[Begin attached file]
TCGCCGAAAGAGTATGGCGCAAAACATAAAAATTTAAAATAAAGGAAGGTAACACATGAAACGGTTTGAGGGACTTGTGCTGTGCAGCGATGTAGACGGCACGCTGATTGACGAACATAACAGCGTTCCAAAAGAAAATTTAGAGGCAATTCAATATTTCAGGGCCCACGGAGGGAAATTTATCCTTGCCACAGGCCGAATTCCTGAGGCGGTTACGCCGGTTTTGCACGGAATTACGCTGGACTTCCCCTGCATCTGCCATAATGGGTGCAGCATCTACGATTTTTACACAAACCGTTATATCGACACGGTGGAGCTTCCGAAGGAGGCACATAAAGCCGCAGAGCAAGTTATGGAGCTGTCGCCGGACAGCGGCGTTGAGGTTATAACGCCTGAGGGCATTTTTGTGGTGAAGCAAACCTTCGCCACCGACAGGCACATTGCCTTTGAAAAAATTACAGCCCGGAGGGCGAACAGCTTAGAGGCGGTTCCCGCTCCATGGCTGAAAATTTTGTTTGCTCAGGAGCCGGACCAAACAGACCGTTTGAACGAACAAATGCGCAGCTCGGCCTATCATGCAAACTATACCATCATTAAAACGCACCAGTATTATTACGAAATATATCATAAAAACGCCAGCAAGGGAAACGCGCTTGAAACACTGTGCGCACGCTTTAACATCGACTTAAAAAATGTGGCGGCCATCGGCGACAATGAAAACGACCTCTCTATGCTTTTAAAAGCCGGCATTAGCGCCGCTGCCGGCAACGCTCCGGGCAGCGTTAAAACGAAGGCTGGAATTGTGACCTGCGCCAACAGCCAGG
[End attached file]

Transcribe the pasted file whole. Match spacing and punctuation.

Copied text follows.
TCGCCGAAAGAGTATGGCGCAAAACATAAAAATTTAAAATAAAGGAAGGTAACACATGAAACGGTTTGAGGGACTTGTGCTGTGCAGCGATGTAGACGGCACGCTGATTGACGAACATAACAGCGTTCCAAAAGAAAATTTAGAGGCAATTCAATATTTCAGGGCCCACGGAGGGAAATTTATCCTTGCCACAGGCCGAATTCCTGAGGCGGTTACGCCGGTTTTGCACGGAATTACGCTGGACTTCCCCTGCATCTGCCATAATGGGTGCAGCATCTACGATTTTTACACAAACCGTTATATCGACACGGTGGAGCTTCCGAAGGAGGCACATAAAGCCGCAGAGCAAGTTATGGAGCTGTCGCCGGACAGCGGCGTTGAGGTTATAACGCCTGAGGGCATTTTTGTGGTGAAGCAAACCTTCGCCACCGACAGGCACATTGCCTTTGAAAAAATTACAGCCCGGAGGGCGAACAGCTTAGAGGCGGTTCCCGCTCCATGGCTGAAAATTTTGTTTGCTCAGGAGCCGGACCAAACAGACCGTTTGAACGAACAAATGCGCAGCTCGGCCTATCATGCAAACTATACCATCATTAAAACGCACCAGTATTATTACGAAATATATCATAAAAACGCCAGCAAGGGAAACGCGCTTGAAACACTGTGCGCACGCTTTAACATCGACTTAAAAAATGTGGCGGCCATCGGCGACAATGAAAACGACCTCTCTATGCTTTTAAAAGCCGGCATTAGCGCCGCTGCCGGCAACGCTCCGGGCAGCGTTAAAACGAAGGCTGGAATTGTGACCTGCGCCAACAGCCAGG